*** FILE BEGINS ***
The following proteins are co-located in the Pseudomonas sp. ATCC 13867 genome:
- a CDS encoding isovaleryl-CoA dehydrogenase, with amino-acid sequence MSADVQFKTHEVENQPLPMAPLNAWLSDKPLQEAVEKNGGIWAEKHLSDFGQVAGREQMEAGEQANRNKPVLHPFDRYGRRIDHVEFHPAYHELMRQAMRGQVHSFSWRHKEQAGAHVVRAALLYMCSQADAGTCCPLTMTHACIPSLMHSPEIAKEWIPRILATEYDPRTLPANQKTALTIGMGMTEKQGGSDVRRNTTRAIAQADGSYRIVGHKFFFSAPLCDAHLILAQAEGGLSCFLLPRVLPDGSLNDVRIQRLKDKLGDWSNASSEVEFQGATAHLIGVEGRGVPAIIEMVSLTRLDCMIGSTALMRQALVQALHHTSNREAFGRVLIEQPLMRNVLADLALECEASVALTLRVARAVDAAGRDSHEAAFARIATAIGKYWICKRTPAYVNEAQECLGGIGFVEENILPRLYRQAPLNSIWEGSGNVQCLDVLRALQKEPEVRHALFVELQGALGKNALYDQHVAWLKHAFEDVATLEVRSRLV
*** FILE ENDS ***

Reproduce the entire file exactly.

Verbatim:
The following proteins are co-located in the Pseudomonas sp. ATCC 13867 genome:
- a CDS encoding isovaleryl-CoA dehydrogenase, with amino-acid sequence MSADVQFKTHEVENQPLPMAPLNAWLSDKPLQEAVEKNGGIWAEKHLSDFGQVAGREQMEAGEQANRNKPVLHPFDRYGRRIDHVEFHPAYHELMRQAMRGQVHSFSWRHKEQAGAHVVRAALLYMCSQADAGTCCPLTMTHACIPSLMHSPEIAKEWIPRILATEYDPRTLPANQKTALTIGMGMTEKQGGSDVRRNTTRAIAQADGSYRIVGHKFFFSAPLCDAHLILAQAEGGLSCFLLPRVLPDGSLNDVRIQRLKDKLGDWSNASSEVEFQGATAHLIGVEGRGVPAIIEMVSLTRLDCMIGSTALMRQALVQALHHTSNREAFGRVLIEQPLMRNVLADLALECEASVALTLRVARAVDAAGRDSHEAAFARIATAIGKYWICKRTPAYVNEAQECLGGIGFVEENILPRLYRQAPLNSIWEGSGNVQCLDVLRALQKEPEVRHALFVELQGALGKNALYDQHVAWLKHAFEDVATLEVRSRLV